Letter from Samuel Marsden to Josiah Pratt, August 11th, 1821
August 11th, 1821.
Revd. and Dear Sir,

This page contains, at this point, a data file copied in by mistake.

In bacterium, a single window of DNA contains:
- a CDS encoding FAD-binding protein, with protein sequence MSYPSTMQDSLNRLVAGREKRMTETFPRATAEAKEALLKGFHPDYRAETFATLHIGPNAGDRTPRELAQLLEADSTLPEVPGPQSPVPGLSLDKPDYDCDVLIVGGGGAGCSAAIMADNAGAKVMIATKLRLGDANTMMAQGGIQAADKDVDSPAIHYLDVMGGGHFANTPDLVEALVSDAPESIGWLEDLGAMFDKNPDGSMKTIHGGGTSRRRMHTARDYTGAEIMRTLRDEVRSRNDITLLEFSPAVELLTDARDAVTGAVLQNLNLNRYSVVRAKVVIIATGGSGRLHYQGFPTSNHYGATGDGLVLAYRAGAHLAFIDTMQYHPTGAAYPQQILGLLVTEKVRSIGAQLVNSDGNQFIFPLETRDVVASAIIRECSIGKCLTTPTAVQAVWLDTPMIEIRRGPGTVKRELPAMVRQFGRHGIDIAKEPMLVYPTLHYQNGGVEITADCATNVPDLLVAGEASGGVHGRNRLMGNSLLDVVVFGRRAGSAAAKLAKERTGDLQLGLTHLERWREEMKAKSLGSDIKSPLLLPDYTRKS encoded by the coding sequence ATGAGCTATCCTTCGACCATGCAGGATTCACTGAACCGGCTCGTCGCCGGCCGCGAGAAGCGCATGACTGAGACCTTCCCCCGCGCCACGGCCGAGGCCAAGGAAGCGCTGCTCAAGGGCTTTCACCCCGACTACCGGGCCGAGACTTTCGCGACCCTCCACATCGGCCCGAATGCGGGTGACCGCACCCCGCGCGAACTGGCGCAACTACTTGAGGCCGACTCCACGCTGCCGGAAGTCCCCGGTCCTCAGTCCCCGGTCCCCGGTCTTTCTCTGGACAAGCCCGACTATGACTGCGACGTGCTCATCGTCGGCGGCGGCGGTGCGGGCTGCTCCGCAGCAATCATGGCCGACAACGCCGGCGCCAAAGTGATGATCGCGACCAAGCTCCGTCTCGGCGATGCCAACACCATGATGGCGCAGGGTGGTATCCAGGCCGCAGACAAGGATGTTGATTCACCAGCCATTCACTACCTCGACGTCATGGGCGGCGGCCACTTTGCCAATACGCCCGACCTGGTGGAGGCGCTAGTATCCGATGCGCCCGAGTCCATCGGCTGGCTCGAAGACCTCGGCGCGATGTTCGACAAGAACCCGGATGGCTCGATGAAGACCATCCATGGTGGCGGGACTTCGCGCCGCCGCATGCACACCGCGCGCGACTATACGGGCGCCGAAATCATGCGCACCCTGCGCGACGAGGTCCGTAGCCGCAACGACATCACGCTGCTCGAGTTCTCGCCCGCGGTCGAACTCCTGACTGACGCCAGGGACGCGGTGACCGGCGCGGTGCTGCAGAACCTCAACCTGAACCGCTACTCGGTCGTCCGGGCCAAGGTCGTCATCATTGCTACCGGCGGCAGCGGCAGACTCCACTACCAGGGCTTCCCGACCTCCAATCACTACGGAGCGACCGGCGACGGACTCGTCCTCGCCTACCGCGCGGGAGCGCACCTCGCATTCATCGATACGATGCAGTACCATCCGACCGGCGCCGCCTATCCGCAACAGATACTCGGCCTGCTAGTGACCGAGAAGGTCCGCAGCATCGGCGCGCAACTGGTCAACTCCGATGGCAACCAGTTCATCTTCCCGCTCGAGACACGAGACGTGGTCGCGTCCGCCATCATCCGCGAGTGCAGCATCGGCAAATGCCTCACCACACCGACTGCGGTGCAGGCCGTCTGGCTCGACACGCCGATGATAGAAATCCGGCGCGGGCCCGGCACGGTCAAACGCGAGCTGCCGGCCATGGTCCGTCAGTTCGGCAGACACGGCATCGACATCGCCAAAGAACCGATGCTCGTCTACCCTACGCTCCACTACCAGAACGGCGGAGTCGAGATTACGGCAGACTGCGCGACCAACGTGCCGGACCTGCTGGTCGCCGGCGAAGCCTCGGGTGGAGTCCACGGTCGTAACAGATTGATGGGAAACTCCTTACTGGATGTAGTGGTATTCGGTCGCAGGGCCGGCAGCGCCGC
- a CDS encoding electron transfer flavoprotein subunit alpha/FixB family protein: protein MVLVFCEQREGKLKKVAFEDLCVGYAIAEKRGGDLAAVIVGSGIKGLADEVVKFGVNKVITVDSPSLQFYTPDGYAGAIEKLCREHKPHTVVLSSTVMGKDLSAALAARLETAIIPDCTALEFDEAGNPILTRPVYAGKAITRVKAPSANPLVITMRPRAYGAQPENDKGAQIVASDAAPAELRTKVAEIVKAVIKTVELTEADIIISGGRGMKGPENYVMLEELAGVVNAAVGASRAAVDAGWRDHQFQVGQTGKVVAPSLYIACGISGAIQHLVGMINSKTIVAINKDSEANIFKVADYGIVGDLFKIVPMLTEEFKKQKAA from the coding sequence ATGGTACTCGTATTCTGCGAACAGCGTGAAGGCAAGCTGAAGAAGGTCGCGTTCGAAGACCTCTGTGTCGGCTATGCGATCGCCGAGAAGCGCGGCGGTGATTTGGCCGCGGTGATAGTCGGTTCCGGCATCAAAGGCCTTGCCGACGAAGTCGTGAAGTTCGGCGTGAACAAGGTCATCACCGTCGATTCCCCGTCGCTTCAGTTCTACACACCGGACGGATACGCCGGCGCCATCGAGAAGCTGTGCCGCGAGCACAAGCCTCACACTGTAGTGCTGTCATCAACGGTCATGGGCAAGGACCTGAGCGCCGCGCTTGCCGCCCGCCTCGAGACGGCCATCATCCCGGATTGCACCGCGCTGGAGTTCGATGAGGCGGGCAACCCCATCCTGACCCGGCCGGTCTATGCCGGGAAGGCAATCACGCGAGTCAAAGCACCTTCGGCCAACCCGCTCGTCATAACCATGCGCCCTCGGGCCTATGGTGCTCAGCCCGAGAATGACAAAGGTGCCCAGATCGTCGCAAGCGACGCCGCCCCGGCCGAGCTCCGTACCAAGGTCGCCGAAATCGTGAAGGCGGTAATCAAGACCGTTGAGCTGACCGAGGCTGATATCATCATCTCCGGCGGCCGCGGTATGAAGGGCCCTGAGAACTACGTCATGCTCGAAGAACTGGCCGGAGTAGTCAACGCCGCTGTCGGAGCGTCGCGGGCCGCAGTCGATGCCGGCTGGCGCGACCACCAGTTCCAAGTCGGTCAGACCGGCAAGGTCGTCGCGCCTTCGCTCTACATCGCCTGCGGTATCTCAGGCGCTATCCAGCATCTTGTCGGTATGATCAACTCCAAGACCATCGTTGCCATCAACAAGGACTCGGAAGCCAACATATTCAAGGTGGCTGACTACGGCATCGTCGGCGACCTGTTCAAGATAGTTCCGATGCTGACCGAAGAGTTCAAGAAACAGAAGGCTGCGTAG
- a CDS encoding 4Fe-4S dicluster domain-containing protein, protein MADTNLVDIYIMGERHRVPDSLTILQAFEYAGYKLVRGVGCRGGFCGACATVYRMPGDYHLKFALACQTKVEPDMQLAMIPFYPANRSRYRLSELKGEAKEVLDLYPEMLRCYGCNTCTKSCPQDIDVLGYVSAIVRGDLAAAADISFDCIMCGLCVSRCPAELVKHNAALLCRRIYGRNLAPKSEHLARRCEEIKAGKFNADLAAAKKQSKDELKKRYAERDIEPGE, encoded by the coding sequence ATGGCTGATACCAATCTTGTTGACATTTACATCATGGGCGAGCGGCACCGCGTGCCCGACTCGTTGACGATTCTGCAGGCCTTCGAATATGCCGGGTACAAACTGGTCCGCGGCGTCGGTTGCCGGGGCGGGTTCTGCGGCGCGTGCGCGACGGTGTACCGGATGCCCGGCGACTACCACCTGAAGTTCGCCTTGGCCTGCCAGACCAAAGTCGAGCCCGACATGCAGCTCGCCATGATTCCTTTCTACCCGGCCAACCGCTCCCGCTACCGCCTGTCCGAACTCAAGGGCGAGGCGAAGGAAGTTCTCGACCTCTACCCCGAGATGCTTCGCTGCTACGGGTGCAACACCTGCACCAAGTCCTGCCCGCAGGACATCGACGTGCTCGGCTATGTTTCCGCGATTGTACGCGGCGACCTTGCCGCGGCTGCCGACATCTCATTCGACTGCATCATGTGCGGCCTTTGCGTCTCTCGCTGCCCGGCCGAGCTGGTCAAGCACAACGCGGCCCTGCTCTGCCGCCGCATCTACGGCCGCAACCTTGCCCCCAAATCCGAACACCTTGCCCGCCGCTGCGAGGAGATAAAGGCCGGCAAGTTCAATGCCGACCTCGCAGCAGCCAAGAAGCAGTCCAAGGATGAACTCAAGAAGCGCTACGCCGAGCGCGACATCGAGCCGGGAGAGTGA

…. In my two visits to New Zealand, I was put to considerable expense. The Revd. John Butler also killed five head of my cattle, and served the meat to the settlement. (Did Marsden own land in New Zealand?) Under the above circumstances I feel I have a claim on the Society to remunerate me in some degree for my losses and expenses. It is not necessary for me to make out any regular account, but to leave the matter to the consideration of the Committee. I have, therefore, taken the liberty to draw upon you for the sum of £100 on the above account. I flatter myself the Society will not think that sum too high, as I conceive the cattle would have been worth nearly that sum in Port Jackson, independent of the expenses of sending them to New Zealand. Should the Committee not approve of the bill, I will thank you to honour it, and I will settle with you when I receive information from you on the subject.